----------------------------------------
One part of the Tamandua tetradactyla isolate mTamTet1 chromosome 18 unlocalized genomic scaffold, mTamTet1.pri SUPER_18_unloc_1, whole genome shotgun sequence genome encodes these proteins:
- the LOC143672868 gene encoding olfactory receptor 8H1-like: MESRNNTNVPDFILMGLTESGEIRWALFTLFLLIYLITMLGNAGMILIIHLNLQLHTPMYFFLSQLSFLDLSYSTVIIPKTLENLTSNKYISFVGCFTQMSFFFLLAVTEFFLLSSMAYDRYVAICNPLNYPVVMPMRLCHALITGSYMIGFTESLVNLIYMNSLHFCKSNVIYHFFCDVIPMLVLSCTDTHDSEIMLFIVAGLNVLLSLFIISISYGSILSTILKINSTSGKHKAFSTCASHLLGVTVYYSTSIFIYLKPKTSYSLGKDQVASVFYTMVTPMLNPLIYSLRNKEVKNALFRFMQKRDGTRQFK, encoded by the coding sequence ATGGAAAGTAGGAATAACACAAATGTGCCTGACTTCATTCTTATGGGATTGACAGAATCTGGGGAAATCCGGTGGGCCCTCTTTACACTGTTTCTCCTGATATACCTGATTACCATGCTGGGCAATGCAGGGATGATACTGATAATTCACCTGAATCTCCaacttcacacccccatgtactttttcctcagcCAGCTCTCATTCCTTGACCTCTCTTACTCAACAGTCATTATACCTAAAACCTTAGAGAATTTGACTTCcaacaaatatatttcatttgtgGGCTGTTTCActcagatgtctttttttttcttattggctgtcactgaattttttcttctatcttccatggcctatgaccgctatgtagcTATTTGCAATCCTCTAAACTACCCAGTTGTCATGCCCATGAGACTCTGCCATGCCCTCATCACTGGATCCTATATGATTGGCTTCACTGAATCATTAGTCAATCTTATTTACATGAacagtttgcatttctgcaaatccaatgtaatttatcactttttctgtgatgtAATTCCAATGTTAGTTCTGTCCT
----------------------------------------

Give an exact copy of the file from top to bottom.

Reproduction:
One part of the Tamandua tetradactyla isolate mTamTet1 chromosome 18 unlocalized genomic scaffold, mTamTet1.pri SUPER_18_unloc_1, whole genome shotgun sequence genome encodes these proteins:
- the LOC143672868 gene encoding olfactory receptor 8H1-like: MESRNNTNVPDFILMGLTESGEIRWALFTLFLLIYLITMLGNAGMILIIHLNLQLHTPMYFFLSQLSFLDLSYSTVIIPKTLENLTSNKYISFVGCFTQMSFFFLLAVTEFFLLSSMAYDRYVAICNPLNYPVVMPMRLCHALITGSYMIGFTESLVNLIYMNSLHFCKSNVIYHFFCDVIPMLVLSCTDTHDSEIMLFIVAGLNVLLSLFIISISYGSILSTILKINSTSGKHKAFSTCASHLLGVTVYYSTSIFIYLKPKTSYSLGKDQVASVFYTMVTPMLNPLIYSLRNKEVKNALFRFMQKRDGTRQFK, encoded by the coding sequence ATGGAAAGTAGGAATAACACAAATGTGCCTGACTTCATTCTTATGGGATTGACAGAATCTGGGGAAATCCGGTGGGCCCTCTTTACACTGTTTCTCCTGATATACCTGATTACCATGCTGGGCAATGCAGGGATGATACTGATAATTCACCTGAATCTCCaacttcacacccccatgtactttttcctcagcCAGCTCTCATTCCTTGACCTCTCTTACTCAACAGTCATTATACCTAAAACCTTAGAGAATTTGACTTCcaacaaatatatttcatttgtgGGCTGTTTCActcagatgtctttttttttcttattggctgtcactgaattttttcttctatcttccatggcctatgaccgctatgtagcTATTTGCAATCCTCTAAACTACCCAGTTGTCATGCCCATGAGACTCTGCCATGCCCTCATCACTGGATCCTATATGATTGGCTTCACTGAATCATTAGTCAATCTTATTTACATGAacagtttgcatttctgcaaatccaatgtaatttatcactttttctgtgatgtAATTCCAATGTTAGTTCTGTCCT